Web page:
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High fees could destabilise the European patent system, warn lawyers

UK Patent attorneys are warning that setting high fees for the new European Unitary Patent risks destabilising the patent system across the continent. “If fees are too high they could send a message to the world that Europe is uncompetitive,” said Jim Boff, Chairman of the CIPA Patents Committee (Chartered Institute of Patent Attorneys).

“Lower fees are far more likely to attract businesses that currently only file patents at their national offices, thus increasing the number of European applications, fostering competitiveness, stabilising the new system, and helping small and medium size businesses become big businesses.” The Court of Justice of the European Union last week dismissed the final legal obstacles to the setting up of a new patent system for Europe. However, the level of court and renewal fees for the new system remains a major issue for agreement among member states.

The lowest of the proposals so far made public is for patent renewal fees to be set at the equivalent of the combined cost of filing in the four countries with the highest number of patent validations (Britain, France, Germany and Netherlands). CIPA believes that setting fees at this level (or higher) risks destabilising the entire European patent system.
Netherlands is the third most expensive country in which to file after Germany (1st) and Austria (2nd), which means that a true “Top 4” calculation for renewal fees based on GB + FR + DE + NL would result in a fee level much higher than average patenting costs.

CIPA is proposing that at the outset renewal fees be set at a near “Top 3½” level as approximating the true average of renewal fees across all Member State signatories to the Unitary Patent Agreement). Various considerations underpin applicants’ preference for GB, France and Germany among the Member States, but the provisions of the London Agreement, which make patenting in these countries financially attractive and easier as there are no translation requirements, is a key factor.

In CIPA’s view, the fees in these three countries offer a reasonable base line for setting out the Unitary Patent (UP) renewal fees level (even though Germany has the highest fees in Europe – a privilege it enjoys through being the biggest economy in Europe). Under the Unitary Patent Court (UPC) Agreement, an inventor applying for a UP will be able to enforce this patent in the 25 Member States. Given the geographical scope covered by the patent, it would be understandable to charge more than the basic rate of GB + FR + DE.

CIPA also believes that this formula would align renewal fees with the objectives of the UP system, as set out in Article 12 of the EU Regulation No. 1257/2012 which addresses various aspects of UP implementation. In accordance to Article 12(1), the level of renewal fees should be high enough to cover the grant and administrative costs of the unitary patent and ensure that the budget of the EPO is balanced.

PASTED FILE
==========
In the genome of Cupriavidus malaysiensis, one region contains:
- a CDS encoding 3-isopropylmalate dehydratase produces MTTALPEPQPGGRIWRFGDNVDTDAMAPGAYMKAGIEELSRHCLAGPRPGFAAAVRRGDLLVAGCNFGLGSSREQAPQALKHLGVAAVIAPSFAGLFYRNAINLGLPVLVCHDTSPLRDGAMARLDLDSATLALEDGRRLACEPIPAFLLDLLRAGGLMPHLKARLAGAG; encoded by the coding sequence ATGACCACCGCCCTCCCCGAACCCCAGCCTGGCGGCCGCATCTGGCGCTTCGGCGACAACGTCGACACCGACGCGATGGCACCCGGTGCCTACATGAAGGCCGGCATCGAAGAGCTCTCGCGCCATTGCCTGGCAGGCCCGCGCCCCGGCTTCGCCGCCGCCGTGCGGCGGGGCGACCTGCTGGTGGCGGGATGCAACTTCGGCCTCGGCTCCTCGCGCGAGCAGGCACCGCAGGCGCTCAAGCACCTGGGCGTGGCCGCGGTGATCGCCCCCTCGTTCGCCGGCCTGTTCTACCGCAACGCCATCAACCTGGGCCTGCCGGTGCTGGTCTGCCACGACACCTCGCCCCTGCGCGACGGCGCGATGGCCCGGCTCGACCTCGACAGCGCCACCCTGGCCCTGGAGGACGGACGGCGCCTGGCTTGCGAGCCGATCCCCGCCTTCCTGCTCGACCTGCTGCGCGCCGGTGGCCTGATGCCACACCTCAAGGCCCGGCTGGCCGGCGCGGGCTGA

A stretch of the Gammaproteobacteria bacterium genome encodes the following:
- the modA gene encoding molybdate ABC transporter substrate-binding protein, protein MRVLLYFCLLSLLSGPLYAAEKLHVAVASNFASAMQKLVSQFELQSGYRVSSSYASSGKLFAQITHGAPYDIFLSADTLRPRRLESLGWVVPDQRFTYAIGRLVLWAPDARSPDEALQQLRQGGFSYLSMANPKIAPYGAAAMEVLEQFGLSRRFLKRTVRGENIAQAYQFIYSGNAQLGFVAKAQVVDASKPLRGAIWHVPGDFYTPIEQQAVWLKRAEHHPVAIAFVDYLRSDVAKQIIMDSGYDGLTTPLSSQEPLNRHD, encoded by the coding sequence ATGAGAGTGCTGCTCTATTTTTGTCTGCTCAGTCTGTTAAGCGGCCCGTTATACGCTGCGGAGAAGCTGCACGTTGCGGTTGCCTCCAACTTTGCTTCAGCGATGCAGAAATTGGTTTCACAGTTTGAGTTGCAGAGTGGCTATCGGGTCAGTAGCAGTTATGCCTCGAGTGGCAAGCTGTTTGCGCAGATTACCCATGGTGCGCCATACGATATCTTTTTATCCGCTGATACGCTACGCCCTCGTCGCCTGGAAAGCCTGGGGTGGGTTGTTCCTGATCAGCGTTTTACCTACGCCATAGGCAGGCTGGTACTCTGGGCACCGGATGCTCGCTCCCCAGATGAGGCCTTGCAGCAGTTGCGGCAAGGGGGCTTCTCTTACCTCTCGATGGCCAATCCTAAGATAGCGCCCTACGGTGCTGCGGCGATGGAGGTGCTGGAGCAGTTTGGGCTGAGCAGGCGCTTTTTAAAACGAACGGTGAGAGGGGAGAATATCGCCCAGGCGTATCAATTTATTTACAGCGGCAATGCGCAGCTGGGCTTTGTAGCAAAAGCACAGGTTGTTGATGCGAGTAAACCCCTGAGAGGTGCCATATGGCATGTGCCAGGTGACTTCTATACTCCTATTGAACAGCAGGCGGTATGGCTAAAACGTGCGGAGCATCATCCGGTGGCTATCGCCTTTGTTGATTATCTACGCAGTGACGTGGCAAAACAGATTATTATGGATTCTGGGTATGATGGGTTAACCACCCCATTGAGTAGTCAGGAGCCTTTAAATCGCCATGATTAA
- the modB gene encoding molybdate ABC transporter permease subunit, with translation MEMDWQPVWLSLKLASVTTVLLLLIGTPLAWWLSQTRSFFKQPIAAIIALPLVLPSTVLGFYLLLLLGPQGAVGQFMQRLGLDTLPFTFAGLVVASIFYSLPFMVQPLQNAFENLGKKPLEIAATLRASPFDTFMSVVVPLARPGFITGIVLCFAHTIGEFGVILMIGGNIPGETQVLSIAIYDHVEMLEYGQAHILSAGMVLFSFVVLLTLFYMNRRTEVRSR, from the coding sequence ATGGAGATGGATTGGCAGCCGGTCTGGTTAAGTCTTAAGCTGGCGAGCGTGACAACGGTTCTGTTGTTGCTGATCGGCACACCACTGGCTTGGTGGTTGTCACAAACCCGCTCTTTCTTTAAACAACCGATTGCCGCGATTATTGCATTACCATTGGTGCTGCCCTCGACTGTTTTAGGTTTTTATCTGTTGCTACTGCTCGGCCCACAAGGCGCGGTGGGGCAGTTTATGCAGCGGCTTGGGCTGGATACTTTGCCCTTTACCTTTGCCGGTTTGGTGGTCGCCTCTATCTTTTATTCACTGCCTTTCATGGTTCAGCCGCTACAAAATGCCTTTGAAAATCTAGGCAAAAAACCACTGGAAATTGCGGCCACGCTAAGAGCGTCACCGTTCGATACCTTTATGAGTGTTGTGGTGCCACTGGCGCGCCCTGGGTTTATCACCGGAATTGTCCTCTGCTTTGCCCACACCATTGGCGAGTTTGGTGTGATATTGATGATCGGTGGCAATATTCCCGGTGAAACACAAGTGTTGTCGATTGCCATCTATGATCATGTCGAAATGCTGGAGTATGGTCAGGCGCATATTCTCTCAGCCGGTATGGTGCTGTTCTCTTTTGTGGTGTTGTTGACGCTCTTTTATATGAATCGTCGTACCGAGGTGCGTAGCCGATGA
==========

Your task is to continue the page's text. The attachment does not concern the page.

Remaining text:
Article 12(2) explicitly states that the renewal fees should be set at a level which: makes the UP accessible to SMEs, facilitates innovation, fosters the competitiveness of European businesses, reflects the size of the market, and is similar to the level of national renewal fees for an average European patent. Our proposal meets these requirements.
If fees were set any higher than our proposal, we fear that: many SMEs would choose to spend their limited budgets on filing at their national office, rather than take the opportunity for broad European protection; and that a message would be sent to the world that Europe is not competitive.

CIPA’s proposal is for renewal fees during the initial stage of the UP. In the light of experience with take up of the UP the fees should be adjusted to ensure that they meet the requirements of the regulation and of European and UK businesses.
CIPA believes that setting fees at the proposed level would:

– encourage more users into the European patent system,
– increase income to the EPO
– stabilise the new UP system
– have a positive impact on innovation,
– increase the competitiveness of European businesses.

CIPA is the professional and examining body for patent attorneys in the UK.

  1. In 2014, 65% of patent applications filed at the EPO originated from applicants based OUTSIDE of the EU. Therefore if increased fees reduces the number of European patent applications, the number of potential obstacles to European industry will be reduced, as these are mostly owned by foreign (non-EU)-based companies anyway. Presumably the EU would then be a more attractive place to manufacture products because there are fewer patent impediments here and fewer patent licence royalties to pay.



    Comment by Ned Ludd on May 19, 2015 at 2:57 pm
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